In The Literature: Home Birth: Safe Enough, But Not for the First Baby

Authors

  • Pierre Buekens, MD, MPH, PhD,

    Corresponding author
    • Professor of Epidemiology and Dean at Tulane University, School of Public Health and Tropical Medicine, New Orleans, Louisiana, United States of America
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  • Marc J.N.C. Keirse, MD, DPhil, DPH, FRCOG, FRANZCOG

    1. Professor of Obstetrics and Gynaecology at Flinders University, Adelaide, South Australia, Australia.
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  • COMMENTARY ON: Birthplace in England Collaborative Group. Perinatal and maternal outcomes by planned place of birth for healthy women with low risk pregnancies: The Birthplace in England national prospective cohort study. BMJ 2011;343:d7400.

Address correspondence to Pierre Buekens, MD, MPH, PhD, Dean, School of Public Health and Tropical Medicine, Tulane University, 1440 Canal St., Ste. 2430, New Orleans, LA 70112, USA.

Abstract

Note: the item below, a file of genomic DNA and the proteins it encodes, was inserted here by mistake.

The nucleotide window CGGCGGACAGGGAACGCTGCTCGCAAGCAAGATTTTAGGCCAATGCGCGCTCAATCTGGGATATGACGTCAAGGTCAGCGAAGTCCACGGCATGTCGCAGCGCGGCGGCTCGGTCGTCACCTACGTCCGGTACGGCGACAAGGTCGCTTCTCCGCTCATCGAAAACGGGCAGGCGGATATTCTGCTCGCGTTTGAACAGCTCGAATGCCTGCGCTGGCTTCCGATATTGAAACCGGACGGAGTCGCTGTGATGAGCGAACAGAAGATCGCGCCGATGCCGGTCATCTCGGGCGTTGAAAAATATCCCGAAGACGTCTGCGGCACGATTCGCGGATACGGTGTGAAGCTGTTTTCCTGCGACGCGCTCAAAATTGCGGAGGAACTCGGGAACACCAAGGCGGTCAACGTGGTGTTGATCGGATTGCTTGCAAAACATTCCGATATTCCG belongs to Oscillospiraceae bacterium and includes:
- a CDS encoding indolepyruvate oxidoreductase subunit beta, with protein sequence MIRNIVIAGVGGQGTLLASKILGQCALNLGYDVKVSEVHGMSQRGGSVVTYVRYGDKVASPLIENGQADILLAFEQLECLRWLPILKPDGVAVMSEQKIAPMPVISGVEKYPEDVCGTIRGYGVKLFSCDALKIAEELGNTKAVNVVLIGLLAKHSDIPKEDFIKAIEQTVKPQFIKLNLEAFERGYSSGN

The “Birthplace in England” study compared low-risk pregnancies by planned place of birth at the onset of labor: home, midwifery unit, or obstetric unit. The study showed that childbirth interventions were less frequent in all nonobstetric settings than in obstetric units, confirming what has been noted elsewhere. For parous women, there was no difference in perinatal outcomes by place of birth. For nulliparous women, perinatal outcomes were similar in midwifery and obstetric units, but the frequency of poor outcomes with planned home births was higher. The major strengths of the study are its prospective design and large sample size. The results support providing choices to women, but suggest that women should not be encouraged to give birth at home for their first baby. (BIRTH 39:2 June 2012)

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